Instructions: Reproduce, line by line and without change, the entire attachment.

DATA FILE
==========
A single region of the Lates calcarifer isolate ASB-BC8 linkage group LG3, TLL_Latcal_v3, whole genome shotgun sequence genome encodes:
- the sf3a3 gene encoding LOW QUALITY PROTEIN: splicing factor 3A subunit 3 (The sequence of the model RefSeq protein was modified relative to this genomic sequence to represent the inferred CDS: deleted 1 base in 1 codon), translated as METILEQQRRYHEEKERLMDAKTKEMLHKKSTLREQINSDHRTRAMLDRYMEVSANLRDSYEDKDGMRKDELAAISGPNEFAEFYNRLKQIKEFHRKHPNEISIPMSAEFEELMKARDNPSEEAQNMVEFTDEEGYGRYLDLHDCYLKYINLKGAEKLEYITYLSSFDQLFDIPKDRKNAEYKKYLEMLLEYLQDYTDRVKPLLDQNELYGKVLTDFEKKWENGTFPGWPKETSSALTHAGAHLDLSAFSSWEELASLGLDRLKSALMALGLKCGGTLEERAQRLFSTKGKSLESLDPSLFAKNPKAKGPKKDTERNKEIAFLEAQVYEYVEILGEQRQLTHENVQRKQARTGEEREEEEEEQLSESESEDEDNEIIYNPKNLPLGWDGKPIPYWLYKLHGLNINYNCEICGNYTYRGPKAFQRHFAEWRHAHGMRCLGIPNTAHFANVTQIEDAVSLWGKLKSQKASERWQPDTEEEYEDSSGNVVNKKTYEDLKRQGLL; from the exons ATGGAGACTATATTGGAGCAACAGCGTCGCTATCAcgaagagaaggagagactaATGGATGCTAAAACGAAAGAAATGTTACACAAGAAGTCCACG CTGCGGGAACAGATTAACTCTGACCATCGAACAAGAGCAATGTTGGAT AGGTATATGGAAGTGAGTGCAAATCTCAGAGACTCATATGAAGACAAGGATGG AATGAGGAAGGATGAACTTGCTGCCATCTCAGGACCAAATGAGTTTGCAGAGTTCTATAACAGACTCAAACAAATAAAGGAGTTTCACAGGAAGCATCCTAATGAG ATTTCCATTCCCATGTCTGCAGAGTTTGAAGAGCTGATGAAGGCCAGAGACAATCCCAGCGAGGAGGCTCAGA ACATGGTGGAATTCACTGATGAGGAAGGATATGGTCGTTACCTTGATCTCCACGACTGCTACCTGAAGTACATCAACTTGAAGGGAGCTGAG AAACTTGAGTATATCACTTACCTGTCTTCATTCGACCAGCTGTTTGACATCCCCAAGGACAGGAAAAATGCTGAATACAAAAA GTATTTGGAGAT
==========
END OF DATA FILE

A single region of the Lates calcarifer isolate ASB-BC8 linkage group LG3, TLL_Latcal_v3, whole genome shotgun sequence genome encodes:
- the sf3a3 gene encoding LOW QUALITY PROTEIN: splicing factor 3A subunit 3 (The sequence of the model RefSeq protein was modified relative to this genomic sequence to represent the inferred CDS: deleted 1 base in 1 codon), translated as METILEQQRRYHEEKERLMDAKTKEMLHKKSTLREQINSDHRTRAMLDRYMEVSANLRDSYEDKDGMRKDELAAISGPNEFAEFYNRLKQIKEFHRKHPNEISIPMSAEFEELMKARDNPSEEAQNMVEFTDEEGYGRYLDLHDCYLKYINLKGAEKLEYITYLSSFDQLFDIPKDRKNAEYKKYLEMLLEYLQDYTDRVKPLLDQNELYGKVLTDFEKKWENGTFPGWPKETSSALTHAGAHLDLSAFSSWEELASLGLDRLKSALMALGLKCGGTLEERAQRLFSTKGKSLESLDPSLFAKNPKAKGPKKDTERNKEIAFLEAQVYEYVEILGEQRQLTHENVQRKQARTGEEREEEEEEQLSESESEDEDNEIIYNPKNLPLGWDGKPIPYWLYKLHGLNINYNCEICGNYTYRGPKAFQRHFAEWRHAHGMRCLGIPNTAHFANVTQIEDAVSLWGKLKSQKASERWQPDTEEEYEDSSGNVVNKKTYEDLKRQGLL; from the exons ATGGAGACTATATTGGAGCAACAGCGTCGCTATCAcgaagagaaggagagactaATGGATGCTAAAACGAAAGAAATGTTACACAAGAAGTCCACG CTGCGGGAACAGATTAACTCTGACCATCGAACAAGAGCAATGTTGGAT AGGTATATGGAAGTGAGTGCAAATCTCAGAGACTCATATGAAGACAAGGATGG AATGAGGAAGGATGAACTTGCTGCCATCTCAGGACCAAATGAGTTTGCAGAGTTCTATAACAGACTCAAACAAATAAAGGAGTTTCACAGGAAGCATCCTAATGAG ATTTCCATTCCCATGTCTGCAGAGTTTGAAGAGCTGATGAAGGCCAGAGACAATCCCAGCGAGGAGGCTCAGA ACATGGTGGAATTCACTGATGAGGAAGGATATGGTCGTTACCTTGATCTCCACGACTGCTACCTGAAGTACATCAACTTGAAGGGAGCTGAG AAACTTGAGTATATCACTTACCTGTCTTCATTCGACCAGCTGTTTGACATCCCCAAGGACAGGAAAAATGCTGAATACAAAAA GTATTTGGAGAT